Desktop Linux Revolt: How KDE Survived Its User Backlash: Page 2

How does a Linux desktop survive a user revolt? The recent history of KDE suggests some answers.
Posted September 5, 2012

Bruce Byfield

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6. Completism, not Minimalism

If you compare KDE applications to their GNOME counterparts -- for instance, in music players, Amarok to Rhythmbox, or in DVD burners, K3B to Brasero -- you soon notice that KDE developers cram everything into the interface, while GNOME developers focus on the most common functionality.

KDE's kitchen-sink approach creates problems with organization. For instance, for several releases, the Systems Setting window had an advanced tab that was a dumping ground for utilities that didn't fit into any of the existing categories.

However, this approach also means that KDE developers are less likely to make assumptions about how users are likely to navigate the interface. They put everything in, and let users figure out how to work with them.

If the result is sometimes confusion for first time users, it also means that users are less likely to have to adjust their work flow to the software. There is something for everyone, and everyone can work the way they want.

5. An Emphasis on Customization

KDE is famous for its customization options. In fact, one of the main complaints about KDE 4.0 was that it lacked the array of options that KDE 3.5 had – largely because it was meant as a developer's release. But subsequent releases soon restored the level of customization that users expected, and the complaints soon died.

Moreover, while GNOME and Unity were reducing the amount of possible customization by eliminating or de-emphasizing panel applets and desktop application launchers, the KDE 4 series not only kept both, but encouraged their growth. KDE adds swappable icon sets and openly encourages panel applets (or widgets, as it calls them), especially for social media applications.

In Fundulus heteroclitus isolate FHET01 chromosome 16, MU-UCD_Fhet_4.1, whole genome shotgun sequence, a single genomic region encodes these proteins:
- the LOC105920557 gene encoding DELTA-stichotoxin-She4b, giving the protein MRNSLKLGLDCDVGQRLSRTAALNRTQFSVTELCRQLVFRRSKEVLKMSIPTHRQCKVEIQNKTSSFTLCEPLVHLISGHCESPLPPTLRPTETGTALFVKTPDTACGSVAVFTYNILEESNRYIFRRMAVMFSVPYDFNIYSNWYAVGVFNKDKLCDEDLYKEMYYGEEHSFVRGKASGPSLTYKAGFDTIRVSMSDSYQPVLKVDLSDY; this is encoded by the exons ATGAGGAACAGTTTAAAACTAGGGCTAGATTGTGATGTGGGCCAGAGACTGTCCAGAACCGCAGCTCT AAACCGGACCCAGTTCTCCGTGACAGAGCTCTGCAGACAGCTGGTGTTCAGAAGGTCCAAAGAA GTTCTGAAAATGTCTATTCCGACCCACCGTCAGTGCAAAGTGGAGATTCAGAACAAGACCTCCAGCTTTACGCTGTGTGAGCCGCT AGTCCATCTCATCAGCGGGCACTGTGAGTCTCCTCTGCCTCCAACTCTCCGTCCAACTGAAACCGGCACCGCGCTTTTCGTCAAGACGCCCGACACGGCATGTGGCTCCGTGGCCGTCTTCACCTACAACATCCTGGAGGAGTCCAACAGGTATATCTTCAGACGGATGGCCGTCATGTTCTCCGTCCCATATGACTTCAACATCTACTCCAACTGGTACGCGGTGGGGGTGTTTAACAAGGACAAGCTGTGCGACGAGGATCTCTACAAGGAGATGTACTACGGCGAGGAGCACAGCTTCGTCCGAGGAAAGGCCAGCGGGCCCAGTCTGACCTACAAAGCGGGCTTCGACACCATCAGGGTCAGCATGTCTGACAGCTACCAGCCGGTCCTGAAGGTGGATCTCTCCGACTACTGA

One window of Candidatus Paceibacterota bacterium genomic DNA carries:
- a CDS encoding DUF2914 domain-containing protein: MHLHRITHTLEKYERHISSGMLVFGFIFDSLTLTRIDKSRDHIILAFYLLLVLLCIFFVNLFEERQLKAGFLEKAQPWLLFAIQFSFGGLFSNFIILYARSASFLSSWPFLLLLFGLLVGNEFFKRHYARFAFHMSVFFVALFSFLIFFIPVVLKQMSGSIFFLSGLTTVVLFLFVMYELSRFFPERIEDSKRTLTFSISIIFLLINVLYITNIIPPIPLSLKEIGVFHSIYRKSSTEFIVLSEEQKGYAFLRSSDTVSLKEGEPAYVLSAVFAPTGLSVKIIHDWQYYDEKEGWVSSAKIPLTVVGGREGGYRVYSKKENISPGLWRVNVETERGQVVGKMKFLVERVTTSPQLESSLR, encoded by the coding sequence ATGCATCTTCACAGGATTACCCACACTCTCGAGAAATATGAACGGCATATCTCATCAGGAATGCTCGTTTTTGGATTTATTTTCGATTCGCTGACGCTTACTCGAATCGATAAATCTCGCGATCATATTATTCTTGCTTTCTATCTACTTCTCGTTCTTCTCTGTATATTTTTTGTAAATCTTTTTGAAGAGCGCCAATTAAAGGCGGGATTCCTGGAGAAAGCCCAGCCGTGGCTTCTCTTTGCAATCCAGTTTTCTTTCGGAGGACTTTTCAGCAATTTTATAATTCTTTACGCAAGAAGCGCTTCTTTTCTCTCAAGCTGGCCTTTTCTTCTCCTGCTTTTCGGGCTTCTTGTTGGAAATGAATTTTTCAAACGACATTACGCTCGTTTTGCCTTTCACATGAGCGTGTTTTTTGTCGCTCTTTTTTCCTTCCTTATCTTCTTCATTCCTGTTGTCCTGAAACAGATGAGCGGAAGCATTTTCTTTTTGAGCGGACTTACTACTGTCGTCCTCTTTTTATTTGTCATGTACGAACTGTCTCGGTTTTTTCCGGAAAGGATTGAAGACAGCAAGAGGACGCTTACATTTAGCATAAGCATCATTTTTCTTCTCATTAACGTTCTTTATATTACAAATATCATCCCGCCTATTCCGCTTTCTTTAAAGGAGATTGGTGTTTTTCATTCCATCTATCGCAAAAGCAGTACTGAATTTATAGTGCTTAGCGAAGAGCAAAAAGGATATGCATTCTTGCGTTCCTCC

The same thing happened with file managers. When Dolphin became the default file manager, Konqueror was supposed to be the official browser. However, Konqueror lost none of its features, and can still be used for file management.

You might say that where GNOME and Unity bring order to the desktop by restricting customization, KDE embraced the chaos of conflicting needs and offered something to everyone.

4. Creating New Places for Customization

Recently, GNOME has started emphasizing extensions. Similarly, Unity has encouraged innovations in lenses, the filters for the menu.

However, for every place where GNOME and Unity provide new ways to customize, KDE seems to offer two or three. Activities, desktop widgets, special effects, desktop setups, hot spots on screen edges – all these have been emphasized in KDE, providing more specialization than ever before.

3. No Forcing of Changes

The KDE 4 series opens up new possibilities to users. But it has also been careful not to force users to work with any of the new features. Despite all the emphasis on Activities, users can ignore them in favor of virtual workspaces, and work with a desktop whose appearance differs only slightly from what was available in KDE 3.5.

In much the same way, users who dislike the default menu can revert to the classic menu, and System Settings can be toggled from a window of icons to the traditional tree view.

Nor is there any discussion of phasing out such backward compatibility. KDE's default configuration amounts to a suggestion of which features to use, but does not compel users to accept the suggestion.

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Tags: Linux, Gnome, KDE

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